The architecture of Oz

Sept. 21, 2008 | 8:15 p.m.

StarThe Venice Biennale, the preeminent international architectural exhibition that is now underway, isn’t exactly familiar turf for the Hero Complex, but when we saw the design on display (at right) of a mobile city as envisioned by Chinese architects, our first thought was: “These guys obviously enjoyed Richard Donner’sSuperman.’ Then we heard that the entry pavilion incorporated images from the films “Star Wars: Episode V The Empire Strikes Back,” “Dr. Strangelove” and “The Wizard of Oz,” and we decided that maybe there might actually be some unexpected fanboy enlightenment on display at the 11th International Architecture Exhibition of La Biennale di Venezia.

When visitors approach the entrance to the main hall (and 250,000 are expected to pass through that hall, the Corderie dell’Arsenale, before the close of the Biennale on Nov. 23), they are confronted with the 4,624-square-foot “Hall of Fragments.” At the center of the exhibit is a glowing hourglass-shaped passage of moving images created by two giant convex screens, which flash geometric distortions of some classic Hollywood films. The vistors are watching the exhibit, but the exhibit is also watching them; the images change with the size, density and speed of the crowd passing through.

The “Hall of Fragments” was created by David Rockwell (the founder of the Rockwell Group in New York and the architect behind the Kodak Theatre, Nobu and the W Hotels) in collaboration with Reed Kroloff and Casey Jones. We invited Rockwell to write a bit about “Hall of Fragments” (which sounds vaguely Kryptonian to us), and he told us that, when it comes to inspiration, there’s no place like home.

Oz2_2 The first movie I ever saw was “The Wizard of Oz.”

So imagine the excitement when asked by Aaron Betsky (director and curator of the 2008 Venice Biennale) to explore the relationship between architecture and film and create an entry pavilion to the exhibition. This gave us an opportunity to use Oz as the springboard to expand on the theme of “Out There: Architecture Beyond Building,” realizing the vivid crossroads of architecture and film and architecture in film.

Oz really makes me think of arrivals, even grand entrances, and how we arrive at a great city, building, exhibition or public space that just stops you in your tracks, in amazement, trying to absorb it. When it’s great, film has this same impact — it has the power to take you elsewhere. In fact, our design projects insist on keeping that goal in mind as well. This transition often occurs with architecture and public spaces, when you pass through a portal into a new reality, be it spatial or environmental.

Hallfrag3There is the dramatic departure from the sepia-toned reality of Kansas into the dream with Dorothy (and Toto) then dropped into this wildly imaginative fantasy world and the hyper-saturated Technicolor of Oz — a sensory-overload introduction to an outlandish place full of colorful characters.

Just as the journey to and through Oz is a magical dream world where the characters follow that iconic and unforgettable yellow brick road, the experience of architecture is also a journey, sometimes physical and layered and sometimes more experiential and fleeting.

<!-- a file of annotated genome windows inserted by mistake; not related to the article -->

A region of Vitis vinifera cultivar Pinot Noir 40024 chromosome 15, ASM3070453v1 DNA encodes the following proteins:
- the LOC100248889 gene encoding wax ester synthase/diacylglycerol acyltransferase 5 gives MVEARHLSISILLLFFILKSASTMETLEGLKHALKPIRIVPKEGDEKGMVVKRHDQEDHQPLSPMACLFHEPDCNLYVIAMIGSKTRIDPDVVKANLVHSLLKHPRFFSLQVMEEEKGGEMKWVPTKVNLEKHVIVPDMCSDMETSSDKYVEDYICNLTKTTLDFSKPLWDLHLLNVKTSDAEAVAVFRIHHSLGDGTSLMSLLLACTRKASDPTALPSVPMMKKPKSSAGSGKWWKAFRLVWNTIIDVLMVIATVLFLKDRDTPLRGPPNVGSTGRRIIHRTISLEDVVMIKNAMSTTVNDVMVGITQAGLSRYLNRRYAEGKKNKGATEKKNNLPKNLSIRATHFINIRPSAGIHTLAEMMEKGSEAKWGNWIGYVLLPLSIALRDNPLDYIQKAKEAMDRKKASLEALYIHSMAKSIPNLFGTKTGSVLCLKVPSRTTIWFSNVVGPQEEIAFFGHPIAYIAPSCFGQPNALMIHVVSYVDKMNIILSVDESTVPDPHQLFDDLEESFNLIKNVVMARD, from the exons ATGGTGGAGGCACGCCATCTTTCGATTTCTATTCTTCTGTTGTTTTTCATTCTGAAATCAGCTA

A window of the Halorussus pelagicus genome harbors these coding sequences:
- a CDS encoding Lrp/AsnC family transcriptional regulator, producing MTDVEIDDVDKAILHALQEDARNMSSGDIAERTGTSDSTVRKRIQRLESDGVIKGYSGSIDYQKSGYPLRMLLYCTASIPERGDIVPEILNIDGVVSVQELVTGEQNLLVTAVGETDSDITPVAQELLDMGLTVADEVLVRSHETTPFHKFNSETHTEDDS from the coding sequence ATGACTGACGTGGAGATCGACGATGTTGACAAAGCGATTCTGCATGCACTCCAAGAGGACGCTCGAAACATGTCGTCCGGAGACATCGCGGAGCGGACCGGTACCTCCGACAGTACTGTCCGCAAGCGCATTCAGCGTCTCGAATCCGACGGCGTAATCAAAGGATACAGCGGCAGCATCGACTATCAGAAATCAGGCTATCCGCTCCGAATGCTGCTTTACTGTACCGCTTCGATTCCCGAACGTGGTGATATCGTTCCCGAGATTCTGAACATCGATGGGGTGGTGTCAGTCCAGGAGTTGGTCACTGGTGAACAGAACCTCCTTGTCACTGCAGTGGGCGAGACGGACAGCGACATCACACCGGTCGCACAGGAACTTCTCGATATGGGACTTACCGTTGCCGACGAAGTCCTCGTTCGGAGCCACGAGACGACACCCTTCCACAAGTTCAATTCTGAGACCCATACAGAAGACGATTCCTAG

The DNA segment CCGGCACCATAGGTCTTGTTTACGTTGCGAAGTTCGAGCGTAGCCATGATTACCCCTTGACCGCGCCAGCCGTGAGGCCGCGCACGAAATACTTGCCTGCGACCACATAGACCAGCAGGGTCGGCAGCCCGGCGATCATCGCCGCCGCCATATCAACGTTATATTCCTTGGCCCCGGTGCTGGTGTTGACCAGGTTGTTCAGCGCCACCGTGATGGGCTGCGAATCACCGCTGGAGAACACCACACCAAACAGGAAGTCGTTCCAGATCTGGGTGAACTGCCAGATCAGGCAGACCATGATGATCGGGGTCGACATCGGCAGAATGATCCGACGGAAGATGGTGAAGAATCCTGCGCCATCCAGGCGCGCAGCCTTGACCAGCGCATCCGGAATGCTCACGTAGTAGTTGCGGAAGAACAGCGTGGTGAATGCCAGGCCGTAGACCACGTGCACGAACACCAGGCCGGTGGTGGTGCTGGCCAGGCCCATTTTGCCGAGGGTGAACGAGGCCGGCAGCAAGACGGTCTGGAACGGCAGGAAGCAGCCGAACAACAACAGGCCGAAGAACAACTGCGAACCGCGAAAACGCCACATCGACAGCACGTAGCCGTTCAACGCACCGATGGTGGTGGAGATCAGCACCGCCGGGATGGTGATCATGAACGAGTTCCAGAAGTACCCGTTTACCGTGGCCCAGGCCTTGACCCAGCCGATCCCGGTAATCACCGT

Rockwell Architecture can also provide a fantastic trip or departure — sometimes it is more formal and guided, and sometimes you’re on your own. The same might be said about color or ornament. Oz distinguishes itself as otherworldly and magical by appearances alone, and design can do this too.

As the characters in Dorothy’s dream were people she incorporated from Kansas, such references often appear in architecture or public places, in the form of memory or what previously existed at a site. On the topic of design and the dream, architecture allows for boundless opportunities to express creativity and imagination — shape, scale, structure, materials. There is a constant crossover of art and engineering.

Oz is also about expectations and a destination … components that define how we experience buildings and public space. That moment when the characters see the (futuristic for 1939) Emerald City in the distance is a place where we have all been and can relate — the moment of seeing the looming metropolis and its iconic buildings gleaming by day or twinkling by night. These are indelible images that are made all the more so through architecture.

Hallfrag2_3 What resonates so thoroughly through the film is the ability to establish mood through environments and scenery and lighting — all elements that play into creating space. It takes an enormous amount of wizardry to produce both films and architecture, and there are always countless people behind the scenes to make it happen. I continue to find boundless unbridled imagination of the film relevant, compelling and inspiring and try to apply that to the physicality and experience of architecture and design.

Given the vividness and permanence of the “Wizard of Oz” in my memory, and using that as one of the most iconic and colorful films in the lineup, our goal is always to create a memorable experience and memorable public space — that goes out there … that explores the universe of architecture beyond building — that actually is created and made more interesting by people taking part.

– David Rockwell

RELATED Los Angeles Times coverage from the 2008 Venice Biennale

Image of a star-shaped, mobile city courtesy of MAD Studios

Photos of “Hall of Fragments” courtesy of the Rockwell Group

Image from the MGM film “The Wizard of Oz” from the archives of the Los Angeles Times

Photo of architect David Rockwell by Lori Shepler\Los Angeles Times

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